The US government's regulatory noose around Facebook's parent company Meta is slowly starting to tighten as the social network was forced to settle a lawsuit accusing it of racist and discriminatory practices to the tune of $115,054.

The lawsuit was brought by the government under the auspices of the US District Attorney of New York City and accused Meta's algorithmic prowess of sеlectively showing real estate classifieds by segregating their target markets by categories based on "race, color, religion, sex, disability, familial status, and national origin," all things that are forbidden under the Fair Housing Act (FHA) regulations.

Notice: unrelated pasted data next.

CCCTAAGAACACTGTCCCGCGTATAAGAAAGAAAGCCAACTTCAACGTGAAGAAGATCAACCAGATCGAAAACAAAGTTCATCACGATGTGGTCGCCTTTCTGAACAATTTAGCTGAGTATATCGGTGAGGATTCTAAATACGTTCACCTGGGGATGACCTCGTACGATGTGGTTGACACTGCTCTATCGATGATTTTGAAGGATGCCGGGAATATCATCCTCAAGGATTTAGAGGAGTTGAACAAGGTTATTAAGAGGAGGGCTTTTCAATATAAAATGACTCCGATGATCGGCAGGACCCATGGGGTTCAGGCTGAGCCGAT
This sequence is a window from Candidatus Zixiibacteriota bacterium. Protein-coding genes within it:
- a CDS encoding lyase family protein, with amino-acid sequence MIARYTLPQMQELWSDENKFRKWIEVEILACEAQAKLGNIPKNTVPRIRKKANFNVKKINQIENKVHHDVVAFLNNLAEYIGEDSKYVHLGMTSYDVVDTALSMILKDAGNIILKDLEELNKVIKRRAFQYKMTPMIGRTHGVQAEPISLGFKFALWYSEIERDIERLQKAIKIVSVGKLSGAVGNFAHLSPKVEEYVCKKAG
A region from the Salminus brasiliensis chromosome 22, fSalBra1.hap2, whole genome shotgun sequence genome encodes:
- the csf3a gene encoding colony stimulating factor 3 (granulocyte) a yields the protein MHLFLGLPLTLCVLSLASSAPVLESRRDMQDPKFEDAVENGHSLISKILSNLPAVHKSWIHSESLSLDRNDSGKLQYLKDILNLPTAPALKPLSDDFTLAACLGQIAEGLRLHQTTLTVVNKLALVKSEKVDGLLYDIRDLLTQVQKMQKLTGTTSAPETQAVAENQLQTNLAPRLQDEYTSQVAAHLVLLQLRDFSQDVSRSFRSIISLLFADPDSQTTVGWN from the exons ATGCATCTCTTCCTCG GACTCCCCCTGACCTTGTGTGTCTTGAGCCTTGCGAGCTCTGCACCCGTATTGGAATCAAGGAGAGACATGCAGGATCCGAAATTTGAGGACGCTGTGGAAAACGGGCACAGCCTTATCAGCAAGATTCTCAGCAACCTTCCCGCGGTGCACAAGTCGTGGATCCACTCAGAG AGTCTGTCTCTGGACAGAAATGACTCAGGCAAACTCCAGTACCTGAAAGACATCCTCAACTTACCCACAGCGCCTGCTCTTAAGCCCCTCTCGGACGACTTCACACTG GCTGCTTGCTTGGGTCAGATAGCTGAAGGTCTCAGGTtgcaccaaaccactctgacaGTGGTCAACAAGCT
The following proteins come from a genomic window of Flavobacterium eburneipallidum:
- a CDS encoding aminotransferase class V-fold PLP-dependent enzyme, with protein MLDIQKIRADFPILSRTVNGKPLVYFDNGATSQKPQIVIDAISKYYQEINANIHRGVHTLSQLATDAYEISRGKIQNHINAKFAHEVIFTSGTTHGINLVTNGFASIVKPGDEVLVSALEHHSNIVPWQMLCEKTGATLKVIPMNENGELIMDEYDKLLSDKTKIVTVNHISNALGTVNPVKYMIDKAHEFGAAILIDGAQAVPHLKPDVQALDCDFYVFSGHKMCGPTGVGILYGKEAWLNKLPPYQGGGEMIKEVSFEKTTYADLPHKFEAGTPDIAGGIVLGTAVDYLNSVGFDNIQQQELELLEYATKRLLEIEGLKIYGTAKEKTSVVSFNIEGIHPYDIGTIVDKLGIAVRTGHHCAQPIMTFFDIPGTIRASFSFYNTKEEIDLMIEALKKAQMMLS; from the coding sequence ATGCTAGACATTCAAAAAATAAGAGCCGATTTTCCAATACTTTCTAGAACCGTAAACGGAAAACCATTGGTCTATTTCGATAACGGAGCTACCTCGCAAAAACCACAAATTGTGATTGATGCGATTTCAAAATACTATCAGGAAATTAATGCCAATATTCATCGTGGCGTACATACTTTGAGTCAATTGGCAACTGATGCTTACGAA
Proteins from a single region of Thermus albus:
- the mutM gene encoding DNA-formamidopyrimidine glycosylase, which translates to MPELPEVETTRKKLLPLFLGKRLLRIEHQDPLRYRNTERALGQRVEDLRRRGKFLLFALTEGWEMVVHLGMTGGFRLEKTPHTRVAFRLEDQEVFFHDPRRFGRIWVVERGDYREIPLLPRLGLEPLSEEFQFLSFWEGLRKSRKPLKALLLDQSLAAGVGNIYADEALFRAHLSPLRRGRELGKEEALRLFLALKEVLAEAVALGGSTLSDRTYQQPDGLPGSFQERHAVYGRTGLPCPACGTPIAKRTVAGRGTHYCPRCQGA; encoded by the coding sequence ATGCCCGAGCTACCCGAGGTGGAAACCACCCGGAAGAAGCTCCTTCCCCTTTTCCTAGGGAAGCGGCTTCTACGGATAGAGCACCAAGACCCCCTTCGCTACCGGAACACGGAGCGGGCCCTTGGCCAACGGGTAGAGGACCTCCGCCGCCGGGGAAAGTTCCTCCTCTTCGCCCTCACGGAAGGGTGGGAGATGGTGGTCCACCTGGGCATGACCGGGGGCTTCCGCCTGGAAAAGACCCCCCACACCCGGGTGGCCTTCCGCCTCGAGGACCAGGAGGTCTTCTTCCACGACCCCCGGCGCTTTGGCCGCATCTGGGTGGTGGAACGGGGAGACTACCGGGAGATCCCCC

This effectively made the real estate ad displays on Facebook illegal and Meta was fined the maximum amount for a discriminatory practice like this. According to Damian Williams, US Attorney from the Southern District Court of New York:

When a company develops and deploys technology that deprives users of housing opportunities based in whole or in part on protected characteristics, it has violated the FHA, just as when companies engage in discriminatory advertising using more traditional advertising methods.

Because of this ground-breaking lawsuit, Meta will—for the first time—change its ad delivery system to address algorithmic discrimination. But if Meta fails to demonstrate that it has sufficiently changed its delivery system to guard against algorithmic bias, this Office will proceed with the litigation.